Machine Intelligence and Robotics: Report of the NASA Study Group : Final Report

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National Aeronautics and Space Administration, 1980 - Artificial intelligence - 400 pages

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Page 442 - Generally speaking, a successful division will reduce the search time not by a mere fraction, but by a. fractional exponent. In a graph with 10 branches descending from each node, a 20-step search might involve 1020 trials, which is out of the question, while the insertion of just four lemmas or sequential subgoals might reduce the search to only 5 X 104 trials, which is within reason for machine exploration. Thus, it will be worth a relatively enormous effort to find such islands in the solution...
Page 447 - Samuel (19606) has taken a strong position against the idea of machines thinking. His argument, based on the fact that reliable computers do only that which they are instructed to do, has a basic flaw; it does not follow that the programmer therefore has full knowledge (and therefore full responsibility and credit for) what will ensue. For certainly the programmer may set up an evolutionary system whose limitations are for him unclear and possibly incomprehensible.
Page 406 - I believe that it is; that we are on the threshold of an era that will be strongly influenced, and quite possibly dominated, by intelligent problem-solving machines. But our purpose is not to guess about what the future may bring; it is only to try to describe and explain what seem now to be our first steps toward the construction of "artificial intelligence.
Page 432 - It is extremely doubtful whether there is enough information in "win lose, or draw" when referred to the whole play of the game to permit any learning at all over available time scales.... For learning to take place, each play of the game must yield much more information. This is... achieved by breaking the problem into components. The unit of success is the goal. If a goal is achieved, its subgoals are reinforced; if not they are inhibited. (Actually, what is reinforced is the transformation rule...
Page 433 - In changing just one instruction at a time the machine had not taken large enough steps in its search through program space. The second paper goes on to discuss a sequence of modifications in the program generator and its reinforcement operators. With these, and with some "priming" (starting the machine off on the right track with some useful instructions), the system came to be only a little worse than chance. Friedberg et al. (1959) conclude that with these improvements "the generally superior...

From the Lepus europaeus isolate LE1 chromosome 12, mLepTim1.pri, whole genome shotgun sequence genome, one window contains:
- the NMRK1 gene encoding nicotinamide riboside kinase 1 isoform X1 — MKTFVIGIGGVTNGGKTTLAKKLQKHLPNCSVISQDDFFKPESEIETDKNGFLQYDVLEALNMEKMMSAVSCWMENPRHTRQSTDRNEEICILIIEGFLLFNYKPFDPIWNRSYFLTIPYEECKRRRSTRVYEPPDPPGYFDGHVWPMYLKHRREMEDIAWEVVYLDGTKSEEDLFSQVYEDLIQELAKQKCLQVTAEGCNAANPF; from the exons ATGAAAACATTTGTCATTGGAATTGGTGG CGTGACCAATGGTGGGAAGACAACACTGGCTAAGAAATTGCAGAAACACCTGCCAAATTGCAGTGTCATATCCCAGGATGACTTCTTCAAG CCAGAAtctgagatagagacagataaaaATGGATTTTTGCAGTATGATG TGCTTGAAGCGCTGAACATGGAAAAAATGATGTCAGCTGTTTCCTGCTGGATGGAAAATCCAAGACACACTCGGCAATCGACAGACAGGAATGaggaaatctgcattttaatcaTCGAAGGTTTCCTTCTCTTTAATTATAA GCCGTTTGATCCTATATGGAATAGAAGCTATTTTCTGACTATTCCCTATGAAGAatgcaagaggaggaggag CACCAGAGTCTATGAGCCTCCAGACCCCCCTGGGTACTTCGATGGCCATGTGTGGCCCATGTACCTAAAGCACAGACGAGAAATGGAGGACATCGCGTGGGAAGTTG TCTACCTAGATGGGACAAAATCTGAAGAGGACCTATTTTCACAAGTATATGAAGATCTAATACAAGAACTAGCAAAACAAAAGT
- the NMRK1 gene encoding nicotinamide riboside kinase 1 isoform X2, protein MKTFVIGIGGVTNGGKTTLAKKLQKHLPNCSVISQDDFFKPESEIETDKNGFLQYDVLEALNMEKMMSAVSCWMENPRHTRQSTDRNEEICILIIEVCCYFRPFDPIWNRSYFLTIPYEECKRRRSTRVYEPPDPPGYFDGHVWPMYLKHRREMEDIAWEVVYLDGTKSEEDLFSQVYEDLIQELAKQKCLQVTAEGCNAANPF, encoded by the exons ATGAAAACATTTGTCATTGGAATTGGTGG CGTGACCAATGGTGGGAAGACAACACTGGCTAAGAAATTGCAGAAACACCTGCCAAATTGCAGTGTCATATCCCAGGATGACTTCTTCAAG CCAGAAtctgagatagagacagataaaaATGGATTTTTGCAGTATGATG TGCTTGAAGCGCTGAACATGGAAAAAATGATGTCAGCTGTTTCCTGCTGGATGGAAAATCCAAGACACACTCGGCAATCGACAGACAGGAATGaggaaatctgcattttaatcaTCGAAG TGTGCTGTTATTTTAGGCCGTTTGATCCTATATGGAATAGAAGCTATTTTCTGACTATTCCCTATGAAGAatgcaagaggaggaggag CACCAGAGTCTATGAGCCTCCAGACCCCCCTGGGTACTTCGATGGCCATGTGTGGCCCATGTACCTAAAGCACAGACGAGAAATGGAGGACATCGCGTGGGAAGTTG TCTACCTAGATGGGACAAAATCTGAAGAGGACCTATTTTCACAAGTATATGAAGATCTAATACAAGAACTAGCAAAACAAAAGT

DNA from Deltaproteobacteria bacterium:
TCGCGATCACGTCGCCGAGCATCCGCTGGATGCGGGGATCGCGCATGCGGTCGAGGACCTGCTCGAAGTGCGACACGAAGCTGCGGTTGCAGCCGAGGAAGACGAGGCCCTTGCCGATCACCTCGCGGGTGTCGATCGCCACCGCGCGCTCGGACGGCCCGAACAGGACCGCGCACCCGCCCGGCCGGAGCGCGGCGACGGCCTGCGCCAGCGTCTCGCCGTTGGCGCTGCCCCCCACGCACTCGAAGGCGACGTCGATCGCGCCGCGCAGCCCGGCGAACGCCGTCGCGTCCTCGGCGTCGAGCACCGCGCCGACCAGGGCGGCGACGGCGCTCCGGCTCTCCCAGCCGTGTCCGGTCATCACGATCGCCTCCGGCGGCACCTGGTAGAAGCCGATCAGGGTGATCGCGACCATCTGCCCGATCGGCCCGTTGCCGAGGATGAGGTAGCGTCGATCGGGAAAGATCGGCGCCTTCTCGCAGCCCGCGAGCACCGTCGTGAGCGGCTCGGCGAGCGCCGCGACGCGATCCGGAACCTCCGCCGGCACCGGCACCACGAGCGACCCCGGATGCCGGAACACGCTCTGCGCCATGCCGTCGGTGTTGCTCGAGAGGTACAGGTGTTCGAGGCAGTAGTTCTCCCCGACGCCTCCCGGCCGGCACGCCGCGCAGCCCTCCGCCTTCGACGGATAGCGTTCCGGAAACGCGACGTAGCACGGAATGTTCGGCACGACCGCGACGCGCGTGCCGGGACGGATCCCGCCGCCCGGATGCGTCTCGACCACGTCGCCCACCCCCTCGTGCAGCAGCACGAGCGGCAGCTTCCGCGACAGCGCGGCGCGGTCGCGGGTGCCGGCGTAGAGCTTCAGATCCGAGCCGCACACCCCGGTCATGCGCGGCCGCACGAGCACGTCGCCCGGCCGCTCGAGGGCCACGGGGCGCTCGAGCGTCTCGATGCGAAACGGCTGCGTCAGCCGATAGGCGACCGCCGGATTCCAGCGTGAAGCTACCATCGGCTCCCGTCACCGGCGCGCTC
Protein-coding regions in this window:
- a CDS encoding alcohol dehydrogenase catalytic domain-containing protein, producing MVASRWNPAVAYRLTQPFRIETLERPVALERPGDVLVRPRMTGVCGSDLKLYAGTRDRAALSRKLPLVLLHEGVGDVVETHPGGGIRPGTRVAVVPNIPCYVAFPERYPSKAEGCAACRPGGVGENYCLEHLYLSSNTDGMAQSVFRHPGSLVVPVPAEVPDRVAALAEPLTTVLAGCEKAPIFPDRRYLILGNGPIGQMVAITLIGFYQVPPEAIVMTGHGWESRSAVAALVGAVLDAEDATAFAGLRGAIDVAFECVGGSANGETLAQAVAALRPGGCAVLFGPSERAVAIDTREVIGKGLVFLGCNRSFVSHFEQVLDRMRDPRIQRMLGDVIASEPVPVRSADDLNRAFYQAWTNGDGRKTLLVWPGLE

Page 339 - Robotics The problem of controlling the physical actions of a mobile robot might not seem to require much intelligence. Even small children are able to navigate successfully through their environment and to manipulate items, such as light switches, toy blocks, eating utensils, etc. However these same tasks, performed almost unconsciously by humans, when performed by a machine require many of the same abilities used in solving more intellectually demanding problems. Research on robots or robotics...
Page 443 - C,, be the name of that method (or a list of such methods). If there is no such method the corresponding entry is null. Now suppose that there is no entry for...
Page 435 - The solution, by machine, of really complex problems will require a variety of administration facilities. During the course of solving a problem, one becomes involved with a large assembly of interrelated subproblems. From these, at each stage, a very few must be chosen for investigation. This decision must be based on 1) estimates of relative difficulties and 2) estimates of centrality of the different candidates for attention. Following subproblem selection (for which several heuristic methods...
Page 406 - Introduction A visitor to our planet might be puzzled about the role of computers in our technology. On the one hand, he would read and hear all about wonderful "mechanical brains" baffling their creators with prodigious intellectual performance. And he (or it) would be warned that these machines must be restrained, lest they overwhelm us by might, persuasion, or even by the revelation of truths too terrible to be borne. On the other hand, our visitor would find the machines being denounced, on all...
Page 418 - A,A,C, which can have more than two values. and the sequences are therefore [by definition] not significant. Let it discard these and pick some others. Sooner or later, however, some sequences will prove significant; that is, their distribution functions will peak up somewhere. What the machine does now is to build up new sequences like the significant ones. This is the important point. If it merely chose sequences at random it might take a very long while indeed to find the best sequences. But with...

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